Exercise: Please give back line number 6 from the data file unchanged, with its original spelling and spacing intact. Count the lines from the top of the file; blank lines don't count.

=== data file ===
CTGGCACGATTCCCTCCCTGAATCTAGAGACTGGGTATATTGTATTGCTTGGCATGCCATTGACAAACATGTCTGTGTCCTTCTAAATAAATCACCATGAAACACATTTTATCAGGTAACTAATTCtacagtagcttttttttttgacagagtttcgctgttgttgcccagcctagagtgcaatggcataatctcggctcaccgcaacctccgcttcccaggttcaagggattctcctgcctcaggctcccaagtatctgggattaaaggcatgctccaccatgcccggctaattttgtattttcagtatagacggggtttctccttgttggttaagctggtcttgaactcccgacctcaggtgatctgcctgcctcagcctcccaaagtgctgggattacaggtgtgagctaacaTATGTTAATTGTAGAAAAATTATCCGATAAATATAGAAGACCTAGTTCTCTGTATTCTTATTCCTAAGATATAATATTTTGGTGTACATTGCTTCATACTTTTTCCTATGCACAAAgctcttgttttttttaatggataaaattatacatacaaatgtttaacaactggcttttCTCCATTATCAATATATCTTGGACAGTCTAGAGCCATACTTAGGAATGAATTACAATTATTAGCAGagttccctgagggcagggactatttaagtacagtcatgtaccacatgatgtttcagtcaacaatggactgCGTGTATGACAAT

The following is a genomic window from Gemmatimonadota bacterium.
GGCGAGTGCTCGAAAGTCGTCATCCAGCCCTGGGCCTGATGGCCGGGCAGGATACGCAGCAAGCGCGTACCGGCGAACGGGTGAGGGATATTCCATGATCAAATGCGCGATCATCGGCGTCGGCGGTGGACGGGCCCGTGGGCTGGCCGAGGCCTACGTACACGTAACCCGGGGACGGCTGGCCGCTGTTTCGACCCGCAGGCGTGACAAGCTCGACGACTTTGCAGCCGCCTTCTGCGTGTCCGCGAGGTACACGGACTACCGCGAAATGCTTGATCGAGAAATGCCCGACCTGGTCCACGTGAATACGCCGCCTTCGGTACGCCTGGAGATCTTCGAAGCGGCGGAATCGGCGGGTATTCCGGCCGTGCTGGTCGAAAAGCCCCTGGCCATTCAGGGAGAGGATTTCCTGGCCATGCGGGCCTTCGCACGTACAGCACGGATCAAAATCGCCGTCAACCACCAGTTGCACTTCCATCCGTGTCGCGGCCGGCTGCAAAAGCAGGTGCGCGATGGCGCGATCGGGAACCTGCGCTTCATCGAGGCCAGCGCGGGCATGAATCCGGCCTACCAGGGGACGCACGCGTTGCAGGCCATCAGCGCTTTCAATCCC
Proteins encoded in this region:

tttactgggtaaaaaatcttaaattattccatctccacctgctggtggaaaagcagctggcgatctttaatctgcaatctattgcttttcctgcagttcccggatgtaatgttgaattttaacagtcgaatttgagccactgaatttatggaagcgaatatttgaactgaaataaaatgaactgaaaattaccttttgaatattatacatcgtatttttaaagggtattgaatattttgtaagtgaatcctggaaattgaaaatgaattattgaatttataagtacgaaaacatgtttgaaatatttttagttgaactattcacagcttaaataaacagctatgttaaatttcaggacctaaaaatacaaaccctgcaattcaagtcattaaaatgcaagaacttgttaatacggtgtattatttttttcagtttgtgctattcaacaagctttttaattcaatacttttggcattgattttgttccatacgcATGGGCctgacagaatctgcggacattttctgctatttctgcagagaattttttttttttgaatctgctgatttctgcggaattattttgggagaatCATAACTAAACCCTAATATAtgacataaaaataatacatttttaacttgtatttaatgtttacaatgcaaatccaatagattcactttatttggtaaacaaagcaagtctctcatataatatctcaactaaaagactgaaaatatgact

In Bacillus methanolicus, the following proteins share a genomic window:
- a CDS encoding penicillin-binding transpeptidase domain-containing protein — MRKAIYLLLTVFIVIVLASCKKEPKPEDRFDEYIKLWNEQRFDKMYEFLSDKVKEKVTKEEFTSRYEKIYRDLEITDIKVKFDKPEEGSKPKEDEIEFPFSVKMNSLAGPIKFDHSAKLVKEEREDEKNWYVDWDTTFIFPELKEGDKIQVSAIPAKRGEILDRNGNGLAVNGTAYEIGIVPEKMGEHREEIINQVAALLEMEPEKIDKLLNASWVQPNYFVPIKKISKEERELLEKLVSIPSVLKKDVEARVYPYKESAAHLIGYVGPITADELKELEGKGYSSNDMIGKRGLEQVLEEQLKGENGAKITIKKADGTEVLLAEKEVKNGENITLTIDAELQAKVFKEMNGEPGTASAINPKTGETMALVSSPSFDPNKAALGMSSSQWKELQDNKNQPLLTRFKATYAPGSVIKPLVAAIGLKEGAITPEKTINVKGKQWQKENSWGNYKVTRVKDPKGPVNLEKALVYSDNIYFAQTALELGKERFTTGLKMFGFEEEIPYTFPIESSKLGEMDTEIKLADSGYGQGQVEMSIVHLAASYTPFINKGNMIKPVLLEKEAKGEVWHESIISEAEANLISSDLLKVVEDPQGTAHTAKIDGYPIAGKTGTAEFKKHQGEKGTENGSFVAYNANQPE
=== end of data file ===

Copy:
In Bacillus methanolicus, the following proteins share a genomic window: